5. Between 21-0-1952 and 31-12-1952 be had not written any letter denying his liability to the company on the basis that his admission on 21-9-1952 was made at the dictation of the company, or for the purpose of auditing.
6. Nor he had produced any statement of account either from his own note book or some other records to show that far from his paying any money to the company, the company owed him a sum of Rs. 28,000 and odd,
7. On the, contrary, without making out a straight case, Mr. Shukla absented himself from duly from 22-12-1952 on the alleged ground of illness and remained scared although his leave applications were neither replied to nor granted. These are in our opinion, reasonable and probable grounds for Bharal Airways Ltd. getting suspicions and setting the criminal law in motion. We, therefore, cannot agree with the finding of ihe learned trial Judge that there was no reasonable and probable cause for commencing criminal proceeding, in this connection Mr. B. K. Ghosh, learned counsel for the appellant, has rightly drawn our attention to Niaz Mohammad v. Alfred Morris, (1948) 52 Cal WN 494 at p. 498 in support of the proposition that, in a suit for malicious prosecution, the conviction by original Criminal Court, although set aside on appeal, is prima facie evidence to prove the existence of reasonable and probable cause for prosecution. There are certainly some exceptions to this rule, but on the whole, the evidence before us convinces us that Bharat Airways Ltd. had reasonable and probable cause in making a complaint. Reference may be made to the following passage in Halsbury's Laws of England (Hailsham Edition) Vol. 22 p. 12: 'But, it seems the conviction, though reversed, might be evidence on which the Judge might find that there was reasonable and probable cause for the prosecution.'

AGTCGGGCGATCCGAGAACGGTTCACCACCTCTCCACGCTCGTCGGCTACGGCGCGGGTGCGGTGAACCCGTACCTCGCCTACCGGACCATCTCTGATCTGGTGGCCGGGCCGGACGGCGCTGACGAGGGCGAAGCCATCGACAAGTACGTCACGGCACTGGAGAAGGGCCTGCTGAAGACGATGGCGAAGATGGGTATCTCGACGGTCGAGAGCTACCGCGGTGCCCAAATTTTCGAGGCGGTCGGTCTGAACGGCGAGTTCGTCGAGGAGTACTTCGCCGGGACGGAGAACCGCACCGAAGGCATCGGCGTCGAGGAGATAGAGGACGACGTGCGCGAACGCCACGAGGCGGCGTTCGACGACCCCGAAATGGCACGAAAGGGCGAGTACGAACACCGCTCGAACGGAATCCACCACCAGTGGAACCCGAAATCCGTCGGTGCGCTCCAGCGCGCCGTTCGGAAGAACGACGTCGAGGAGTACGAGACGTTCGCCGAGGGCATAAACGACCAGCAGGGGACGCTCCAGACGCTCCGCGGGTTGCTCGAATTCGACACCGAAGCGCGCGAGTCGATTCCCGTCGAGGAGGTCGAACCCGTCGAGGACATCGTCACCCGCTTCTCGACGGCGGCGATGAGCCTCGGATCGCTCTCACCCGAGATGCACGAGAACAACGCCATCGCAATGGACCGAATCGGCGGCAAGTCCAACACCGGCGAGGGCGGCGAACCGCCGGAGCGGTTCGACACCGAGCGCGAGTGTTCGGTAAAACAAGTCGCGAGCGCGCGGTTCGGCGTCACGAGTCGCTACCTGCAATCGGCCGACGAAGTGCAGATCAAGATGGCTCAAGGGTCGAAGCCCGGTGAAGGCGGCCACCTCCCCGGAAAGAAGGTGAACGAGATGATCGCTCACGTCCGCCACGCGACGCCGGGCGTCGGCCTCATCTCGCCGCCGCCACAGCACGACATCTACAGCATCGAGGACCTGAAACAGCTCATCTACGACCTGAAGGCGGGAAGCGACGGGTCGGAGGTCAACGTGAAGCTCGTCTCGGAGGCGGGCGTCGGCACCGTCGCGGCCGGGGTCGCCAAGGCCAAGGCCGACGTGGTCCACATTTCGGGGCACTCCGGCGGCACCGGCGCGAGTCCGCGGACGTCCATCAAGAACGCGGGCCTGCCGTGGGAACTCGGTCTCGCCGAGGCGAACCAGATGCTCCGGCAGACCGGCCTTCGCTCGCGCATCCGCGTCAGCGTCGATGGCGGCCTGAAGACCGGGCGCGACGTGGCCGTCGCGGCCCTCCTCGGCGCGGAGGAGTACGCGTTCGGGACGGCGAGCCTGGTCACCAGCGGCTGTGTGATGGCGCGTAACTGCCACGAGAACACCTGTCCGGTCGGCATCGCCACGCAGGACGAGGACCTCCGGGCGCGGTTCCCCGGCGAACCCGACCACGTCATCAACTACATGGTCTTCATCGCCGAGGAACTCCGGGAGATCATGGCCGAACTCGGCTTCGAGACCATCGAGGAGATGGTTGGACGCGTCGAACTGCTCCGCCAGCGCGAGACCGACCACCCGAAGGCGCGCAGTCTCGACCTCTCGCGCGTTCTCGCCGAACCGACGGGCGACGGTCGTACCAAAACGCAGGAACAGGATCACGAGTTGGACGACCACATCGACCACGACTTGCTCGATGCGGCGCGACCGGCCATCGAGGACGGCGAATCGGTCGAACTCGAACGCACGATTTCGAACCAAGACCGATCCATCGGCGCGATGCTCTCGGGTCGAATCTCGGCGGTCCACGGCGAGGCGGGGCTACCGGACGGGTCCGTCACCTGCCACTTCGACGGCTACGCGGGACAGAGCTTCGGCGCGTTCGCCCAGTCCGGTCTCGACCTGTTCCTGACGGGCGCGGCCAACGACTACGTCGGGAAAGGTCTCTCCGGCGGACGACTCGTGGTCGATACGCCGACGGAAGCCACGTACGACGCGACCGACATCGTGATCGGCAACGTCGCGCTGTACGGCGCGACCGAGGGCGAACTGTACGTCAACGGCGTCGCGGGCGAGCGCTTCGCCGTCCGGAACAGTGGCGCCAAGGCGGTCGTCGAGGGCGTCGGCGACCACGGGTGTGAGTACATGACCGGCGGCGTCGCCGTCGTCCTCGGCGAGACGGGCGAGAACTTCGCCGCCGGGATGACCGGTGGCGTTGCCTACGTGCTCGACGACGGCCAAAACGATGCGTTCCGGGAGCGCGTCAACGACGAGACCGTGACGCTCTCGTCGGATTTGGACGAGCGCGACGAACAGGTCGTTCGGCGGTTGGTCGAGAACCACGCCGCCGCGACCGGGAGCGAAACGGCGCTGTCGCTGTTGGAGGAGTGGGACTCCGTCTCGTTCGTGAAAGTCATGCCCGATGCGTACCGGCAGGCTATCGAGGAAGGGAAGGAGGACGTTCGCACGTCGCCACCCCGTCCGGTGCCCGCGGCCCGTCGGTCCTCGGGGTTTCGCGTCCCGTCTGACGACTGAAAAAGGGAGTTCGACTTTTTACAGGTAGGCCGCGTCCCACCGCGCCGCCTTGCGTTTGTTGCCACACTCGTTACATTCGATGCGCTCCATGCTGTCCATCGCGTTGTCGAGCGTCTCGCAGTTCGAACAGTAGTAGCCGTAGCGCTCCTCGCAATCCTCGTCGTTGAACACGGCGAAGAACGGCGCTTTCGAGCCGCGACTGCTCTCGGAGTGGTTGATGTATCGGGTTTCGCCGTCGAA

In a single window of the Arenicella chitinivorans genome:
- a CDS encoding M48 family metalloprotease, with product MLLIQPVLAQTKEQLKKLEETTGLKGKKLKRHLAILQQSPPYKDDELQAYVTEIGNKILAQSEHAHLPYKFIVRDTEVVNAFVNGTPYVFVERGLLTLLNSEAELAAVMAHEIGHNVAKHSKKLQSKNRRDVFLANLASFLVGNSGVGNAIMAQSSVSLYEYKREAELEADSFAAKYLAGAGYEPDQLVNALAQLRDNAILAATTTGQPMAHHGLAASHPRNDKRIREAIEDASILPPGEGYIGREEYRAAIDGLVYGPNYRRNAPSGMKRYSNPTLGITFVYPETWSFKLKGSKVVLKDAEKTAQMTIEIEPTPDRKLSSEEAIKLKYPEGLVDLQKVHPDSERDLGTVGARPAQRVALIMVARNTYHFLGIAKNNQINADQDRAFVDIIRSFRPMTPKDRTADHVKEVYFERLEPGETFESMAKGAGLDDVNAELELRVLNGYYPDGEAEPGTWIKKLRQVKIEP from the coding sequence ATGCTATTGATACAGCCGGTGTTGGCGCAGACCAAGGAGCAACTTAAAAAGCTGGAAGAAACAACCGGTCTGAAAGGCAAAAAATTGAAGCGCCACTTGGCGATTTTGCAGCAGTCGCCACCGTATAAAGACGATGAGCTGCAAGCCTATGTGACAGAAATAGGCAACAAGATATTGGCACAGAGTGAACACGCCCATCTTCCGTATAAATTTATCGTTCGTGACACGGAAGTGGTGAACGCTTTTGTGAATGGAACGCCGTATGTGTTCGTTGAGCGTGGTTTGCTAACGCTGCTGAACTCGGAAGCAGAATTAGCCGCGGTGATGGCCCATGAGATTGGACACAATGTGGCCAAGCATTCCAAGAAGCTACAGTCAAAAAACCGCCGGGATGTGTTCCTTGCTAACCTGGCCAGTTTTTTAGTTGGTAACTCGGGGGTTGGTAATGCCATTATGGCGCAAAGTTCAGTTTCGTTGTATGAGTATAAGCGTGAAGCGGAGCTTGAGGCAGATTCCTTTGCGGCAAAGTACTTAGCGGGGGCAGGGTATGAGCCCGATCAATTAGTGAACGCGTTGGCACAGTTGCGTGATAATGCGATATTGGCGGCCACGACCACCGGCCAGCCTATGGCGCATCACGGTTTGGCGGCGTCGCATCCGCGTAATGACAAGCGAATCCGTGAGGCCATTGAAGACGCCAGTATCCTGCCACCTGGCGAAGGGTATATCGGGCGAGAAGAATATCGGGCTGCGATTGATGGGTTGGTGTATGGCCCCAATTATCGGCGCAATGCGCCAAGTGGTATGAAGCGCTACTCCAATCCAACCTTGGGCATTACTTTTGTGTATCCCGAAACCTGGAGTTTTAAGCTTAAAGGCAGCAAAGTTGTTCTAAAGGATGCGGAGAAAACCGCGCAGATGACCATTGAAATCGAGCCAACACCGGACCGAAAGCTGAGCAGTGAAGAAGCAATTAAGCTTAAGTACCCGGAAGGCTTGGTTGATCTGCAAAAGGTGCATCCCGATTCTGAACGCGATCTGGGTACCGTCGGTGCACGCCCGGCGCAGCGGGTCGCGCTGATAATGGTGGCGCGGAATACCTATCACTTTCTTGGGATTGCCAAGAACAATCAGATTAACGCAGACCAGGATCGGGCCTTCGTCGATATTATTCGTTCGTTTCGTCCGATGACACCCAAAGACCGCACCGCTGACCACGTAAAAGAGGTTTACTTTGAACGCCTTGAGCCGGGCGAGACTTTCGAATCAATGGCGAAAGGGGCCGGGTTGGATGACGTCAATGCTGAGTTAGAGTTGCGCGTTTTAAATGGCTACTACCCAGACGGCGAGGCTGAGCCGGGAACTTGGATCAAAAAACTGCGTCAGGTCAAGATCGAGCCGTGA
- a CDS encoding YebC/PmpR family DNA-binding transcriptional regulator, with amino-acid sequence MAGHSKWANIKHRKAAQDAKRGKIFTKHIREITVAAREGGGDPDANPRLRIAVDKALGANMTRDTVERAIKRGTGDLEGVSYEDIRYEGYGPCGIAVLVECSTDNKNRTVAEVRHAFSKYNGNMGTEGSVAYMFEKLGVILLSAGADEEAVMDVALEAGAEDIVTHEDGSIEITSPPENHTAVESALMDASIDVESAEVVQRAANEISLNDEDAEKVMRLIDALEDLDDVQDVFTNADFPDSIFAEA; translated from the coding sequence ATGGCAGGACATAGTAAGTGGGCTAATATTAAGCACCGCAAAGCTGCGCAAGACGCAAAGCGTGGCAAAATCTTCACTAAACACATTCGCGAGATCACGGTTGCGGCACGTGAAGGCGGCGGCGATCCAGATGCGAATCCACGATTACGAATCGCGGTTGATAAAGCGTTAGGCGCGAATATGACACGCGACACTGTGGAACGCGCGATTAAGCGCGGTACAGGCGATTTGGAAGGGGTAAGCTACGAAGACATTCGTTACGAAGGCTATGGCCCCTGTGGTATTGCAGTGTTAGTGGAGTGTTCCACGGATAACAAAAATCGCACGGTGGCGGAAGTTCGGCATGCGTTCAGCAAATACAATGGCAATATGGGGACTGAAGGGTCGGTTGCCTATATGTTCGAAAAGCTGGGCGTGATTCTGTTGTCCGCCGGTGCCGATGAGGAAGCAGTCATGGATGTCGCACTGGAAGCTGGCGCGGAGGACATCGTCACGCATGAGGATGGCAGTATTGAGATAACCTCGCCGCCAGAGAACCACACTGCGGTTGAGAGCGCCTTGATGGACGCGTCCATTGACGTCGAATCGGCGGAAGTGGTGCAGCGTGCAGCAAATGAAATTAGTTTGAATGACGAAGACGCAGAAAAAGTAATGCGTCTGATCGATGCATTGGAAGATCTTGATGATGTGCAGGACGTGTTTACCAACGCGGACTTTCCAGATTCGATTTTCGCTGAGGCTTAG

In this connection, reference may also be made to Herniman v. Smith; 1938 AC 305 where Lord Atkin at p. 319 has made the following observations:
''No doubt circumstances may exist in which it is right before charging a man with misconduct to ask him for an explanation. But certainly there could be no general rule laid down, and whether a man is satisfied, or has apparently sufficient evidence, that in fact he has been cheated, there is no obligation to call on the cheat and ask for an explanation which may only have the effect of causing material evidence to disappear or be manufactured. It is not required of any prosecutor that he must have tested every possible relevant fact before he takes action. His duty is not to ascertain whether there is a defence, but whether there is a reasonable and probable cause for prosecution'.
Similar observations were made in Glinski v. Melver, 1962 AC 726 where the principles underlying a suit for malicious prosecution have been very clearly discussed. Lord Denning has made the following observations at page 758: